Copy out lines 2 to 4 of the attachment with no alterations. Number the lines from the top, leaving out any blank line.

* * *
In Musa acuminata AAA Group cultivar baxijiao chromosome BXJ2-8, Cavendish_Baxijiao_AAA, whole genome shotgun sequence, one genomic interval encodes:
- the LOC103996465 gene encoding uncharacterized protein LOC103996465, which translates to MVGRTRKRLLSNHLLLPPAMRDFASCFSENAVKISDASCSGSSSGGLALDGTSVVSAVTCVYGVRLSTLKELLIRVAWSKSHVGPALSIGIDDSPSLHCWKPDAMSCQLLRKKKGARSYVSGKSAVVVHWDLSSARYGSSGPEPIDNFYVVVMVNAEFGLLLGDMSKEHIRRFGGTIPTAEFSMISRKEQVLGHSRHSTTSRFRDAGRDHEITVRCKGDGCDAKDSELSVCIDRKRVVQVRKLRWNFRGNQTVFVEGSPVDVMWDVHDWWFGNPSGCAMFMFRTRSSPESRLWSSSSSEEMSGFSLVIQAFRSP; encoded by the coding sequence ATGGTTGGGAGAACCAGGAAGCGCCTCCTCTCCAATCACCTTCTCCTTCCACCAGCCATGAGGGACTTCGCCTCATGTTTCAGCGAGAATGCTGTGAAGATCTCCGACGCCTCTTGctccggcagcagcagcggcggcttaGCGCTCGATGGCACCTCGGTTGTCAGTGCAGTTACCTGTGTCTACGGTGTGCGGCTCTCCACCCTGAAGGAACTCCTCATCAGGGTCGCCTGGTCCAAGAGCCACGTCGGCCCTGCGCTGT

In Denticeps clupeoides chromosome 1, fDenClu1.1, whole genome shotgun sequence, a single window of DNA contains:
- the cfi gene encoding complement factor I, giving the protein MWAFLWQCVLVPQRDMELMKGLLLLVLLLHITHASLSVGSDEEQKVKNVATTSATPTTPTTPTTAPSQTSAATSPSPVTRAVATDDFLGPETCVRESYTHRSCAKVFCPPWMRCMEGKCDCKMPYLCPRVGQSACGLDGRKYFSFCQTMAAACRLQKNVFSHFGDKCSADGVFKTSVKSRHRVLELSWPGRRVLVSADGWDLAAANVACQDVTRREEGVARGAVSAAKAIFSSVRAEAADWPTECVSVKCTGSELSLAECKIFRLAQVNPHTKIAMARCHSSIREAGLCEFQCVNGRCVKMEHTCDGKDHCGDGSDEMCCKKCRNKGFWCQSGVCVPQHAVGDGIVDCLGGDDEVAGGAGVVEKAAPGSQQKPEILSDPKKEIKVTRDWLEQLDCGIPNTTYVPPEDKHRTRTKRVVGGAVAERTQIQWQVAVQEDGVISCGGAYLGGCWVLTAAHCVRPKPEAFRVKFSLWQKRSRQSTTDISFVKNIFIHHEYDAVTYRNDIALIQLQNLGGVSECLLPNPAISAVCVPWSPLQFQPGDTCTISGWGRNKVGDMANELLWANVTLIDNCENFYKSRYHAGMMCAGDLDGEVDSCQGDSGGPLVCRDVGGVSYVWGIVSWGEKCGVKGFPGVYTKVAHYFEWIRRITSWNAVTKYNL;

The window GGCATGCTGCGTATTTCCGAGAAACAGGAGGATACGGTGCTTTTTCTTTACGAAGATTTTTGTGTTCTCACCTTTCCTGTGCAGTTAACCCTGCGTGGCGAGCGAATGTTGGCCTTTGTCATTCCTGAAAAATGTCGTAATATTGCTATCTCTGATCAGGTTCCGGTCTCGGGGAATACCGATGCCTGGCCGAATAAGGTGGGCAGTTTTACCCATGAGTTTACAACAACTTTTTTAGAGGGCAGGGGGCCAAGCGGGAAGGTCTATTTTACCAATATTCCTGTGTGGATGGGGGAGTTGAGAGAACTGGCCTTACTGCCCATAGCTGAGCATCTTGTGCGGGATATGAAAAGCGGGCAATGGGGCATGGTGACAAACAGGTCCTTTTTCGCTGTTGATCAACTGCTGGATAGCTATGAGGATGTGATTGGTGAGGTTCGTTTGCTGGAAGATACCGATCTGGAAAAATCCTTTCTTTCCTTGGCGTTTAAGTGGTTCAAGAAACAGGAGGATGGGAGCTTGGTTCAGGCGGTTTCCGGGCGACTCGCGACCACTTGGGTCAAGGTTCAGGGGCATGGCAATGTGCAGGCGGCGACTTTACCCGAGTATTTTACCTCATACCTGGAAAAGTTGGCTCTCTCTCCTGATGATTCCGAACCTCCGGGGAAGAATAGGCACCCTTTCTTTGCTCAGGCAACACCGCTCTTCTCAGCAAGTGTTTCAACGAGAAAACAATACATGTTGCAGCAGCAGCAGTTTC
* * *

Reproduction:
- the LOC103996465 gene encoding uncharacterized protein LOC103996465, which translates to MVGRTRKRLLSNHLLLPPAMRDFASCFSENAVKISDASCSGSSSGGLALDGTSVVSAVTCVYGVRLSTLKELLIRVAWSKSHVGPALSIGIDDSPSLHCWKPDAMSCQLLRKKKGARSYVSGKSAVVVHWDLSSARYGSSGPEPIDNFYVVVMVNAEFGLLLGDMSKEHIRRFGGTIPTAEFSMISRKEQVLGHSRHSTTSRFRDAGRDHEITVRCKGDGCDAKDSELSVCIDRKRVVQVRKLRWNFRGNQTVFVEGSPVDVMWDVHDWWFGNPSGCAMFMFRTRSSPESRLWSSSSSEEMSGFSLVIQAFRSP; encoded by the coding sequence ATGGTTGGGAGAACCAGGAAGCGCCTCCTCTCCAATCACCTTCTCCTTCCACCAGCCATGAGGGACTTCGCCTCATGTTTCAGCGAGAATGCTGTGAAGATCTCCGACGCCTCTTGctccggcagcagcagcggcggcttaGCGCTCGATGGCACCTCGGTTGTCAGTGCAGTTACCTGTGTCTACGGTGTGCGGCTCTCCACCCTGAAGGAACTCCTCATCAGGGTCGCCTGGTCCAAGAGCCACGTCGGCCCTGCGCTGT

In Denticeps clupeoides chromosome 1, fDenClu1.1, whole genome shotgun sequence, a single window of DNA contains:
- the cfi gene encoding complement factor I, giving the protein MWAFLWQCVLVPQRDMELMKGLLLLVLLLHITHASLSVGSDEEQKVKNVATTSATPTTPTTPTTAPSQTSAATSPSPVTRAVATDDFLGPETCVRESYTHRSCAKVFCPPWMRCMEGKCDCKMPYLCPRVGQSACGLDGRKYFSFCQTMAAACRLQKNVFSHFGDKCSADGVFKTSVKSRHRVLELSWPGRRVLVSADGWDLAAANVACQDVTRREEGVARGAVSAAKAIFSSVRAEAADWPTECVSVKCTGSELSLAECKIFRLAQVNPHTKIAMARCHSSIREAGLCEFQCVNGRCVKMEHTCDGKDHCGDGSDEMCCKKCRNKGFWCQSGVCVPQHAVGDGIVDCLGGDDEVAGGAGVVEKAAPGSQQKPEILSDPKKEIKVTRDWLEQLDCGIPNTTYVPPEDKHRTRTKRVVGGAVAERTQIQWQVAVQEDGVISCGGAYLGGCWVLTAAHCVRPKPEAFRVKFSLWQKRSRQSTTDISFVKNIFIHHEYDAVTYRNDIALIQLQNLGGVSECLLPNPAISAVCVPWSPLQFQPGDTCTISGWGRNKVGDMANELLWANVTLIDNCENFYKSRYHAGMMCAGDLDGEVDSCQGDSGGPLVCRDVGGVSYVWGIVSWGEKCGVKGFPGVYTKVAHYFEWIRRITSWNAVTKYNL;